This all meant that I had to commit to changing the structure of my summer staff chart. This would not be as easy as just making this decision. I needed to look at staff numbers from the past summer and look at how many more I would need to hire. I had to see what registration was looking like, how many campers we were expecting, what ages, and what level of support they needed. The two main obstacles were the increased cost in salaries for the added staff and whether we would have enough room to house them. These obstacles were in addition to my general concern about finding enough skilled staff. However, I knew in my heart this was the best thing to do. This would allow for our vision of a seamless inclusive camp community with adequate support for our staff and campers.
I developed a plan to budget for the extra staff. I had to cut costs in a few places and I also found a few small grants to cover some of the additional costs. My team and I carefully sat down and looked at how many staff we would need for each village. Then we looked at how we would house these staff. We came up with a few great ways to add more staff to each of the cabins and have a few live-in villages close by. They would however spend their entire time with their village from wake up until they went to sleep. The plan was set, and we decided it was a “YES!”
You could see the positive effect from the very first day. Each village was staffed sufficiently to help and support all the children as they moved into their cabins. They worked as a cohesive team to help campers unpack, encourage some homesick campers, and helped support all the campers whatever their individual need may be. There was no confusion about their job role. They were there as staff for all campers. At times it was difficult to tell who the cabin counselors were, who the one-on-one counselors were, and who the floaters were. The availability of additional support staff made camp the beautiful picture of inclusion that it is.
This structure also allowed our one-on-one counselors to attend village meetings each day. They could be part of what was happening in the village such as obtaining information about evening programs, discussing issues that may be arising in the cabins, and receiving all the information the other staff was getting. Staff were also able to problem-solve with the Camp Chi staff about campers that were having difficulty. Their experience of having extra training with campers with disabilities gave them some tools and strategies they could share.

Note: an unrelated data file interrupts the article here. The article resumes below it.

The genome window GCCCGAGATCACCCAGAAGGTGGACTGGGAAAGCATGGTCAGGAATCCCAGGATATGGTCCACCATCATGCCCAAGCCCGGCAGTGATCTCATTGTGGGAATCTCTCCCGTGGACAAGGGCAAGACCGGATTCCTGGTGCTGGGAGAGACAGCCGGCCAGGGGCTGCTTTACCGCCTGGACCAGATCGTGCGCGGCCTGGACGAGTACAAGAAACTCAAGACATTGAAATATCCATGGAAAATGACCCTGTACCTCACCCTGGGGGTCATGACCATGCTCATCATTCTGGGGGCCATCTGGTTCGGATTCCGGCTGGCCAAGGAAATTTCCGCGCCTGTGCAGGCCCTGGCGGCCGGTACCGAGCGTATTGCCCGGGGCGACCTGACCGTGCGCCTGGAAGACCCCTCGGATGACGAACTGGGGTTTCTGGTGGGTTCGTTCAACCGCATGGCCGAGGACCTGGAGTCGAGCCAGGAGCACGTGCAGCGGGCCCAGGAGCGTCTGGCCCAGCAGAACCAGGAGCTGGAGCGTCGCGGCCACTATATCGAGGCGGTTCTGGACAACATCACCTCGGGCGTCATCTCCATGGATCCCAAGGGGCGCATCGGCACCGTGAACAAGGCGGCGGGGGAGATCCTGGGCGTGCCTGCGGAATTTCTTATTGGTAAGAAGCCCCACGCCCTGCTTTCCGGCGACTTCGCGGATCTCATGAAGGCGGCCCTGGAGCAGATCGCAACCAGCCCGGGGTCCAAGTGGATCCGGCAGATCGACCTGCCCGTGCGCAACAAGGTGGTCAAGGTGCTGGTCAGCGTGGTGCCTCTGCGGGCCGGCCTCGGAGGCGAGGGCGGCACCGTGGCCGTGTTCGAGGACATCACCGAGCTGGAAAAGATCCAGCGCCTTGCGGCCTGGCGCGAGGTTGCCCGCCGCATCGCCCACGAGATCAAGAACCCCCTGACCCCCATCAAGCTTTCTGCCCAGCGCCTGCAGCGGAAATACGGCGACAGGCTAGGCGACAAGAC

The additional floater staff also allowed our counselors the time they needed to have a break and relax and refresh. Being a one-on-one counselor at overnight camp can be physically and mentally exhausting and knowing that you can have a break and that someone who knows your camper’s needs will be there is critical to keeping staff positive and motivated.
The floaters were able to get to know the campers in the village. So, when they had to fill in for breaks or days off, it made it much more efficient. They knew the campers and their needs, and the campers knew the staff. This allowed our campers to continue to participate in camp activities with a staff member that knew what support they needed.
These changes also led to another important result. We saw an increase in our campers meeting their goals, such as gaining independence, social skills, and confidence. As a team we felt that this new model made a huge impact in this area. Also, having a staff available made it possible for all campers to get the support they needed so they could be with their camp groups, even if their counselor was on a break or a day off. This had such a positive impact on our camp community and helped make our goal of full inclusion a reality.
Overall, I feel so much pride that I was able to watch this vision become a reality. It was a highlight of my summer to see it play out. I have a smile on my face when my campers are just “campers” and not viewed as campers with Keshet support. Many years of work went into making this happen and I am proud of it. Having a camp team that believes in inclusion and working together to make sure it happens is the key.
Achieving successful inclusion programming comes from the top, with setting examples and letting your staff know what your vision is. I have learned that you should trust your instincts and always believe that your vision is possible! I feel so proud of what I accomplished, and that I have been able to watch the magic of inclusion happen before my eyes. What is even better is that I get to watch the same beautiful thing happen again [this summer]. I feel like the luckiest camp director!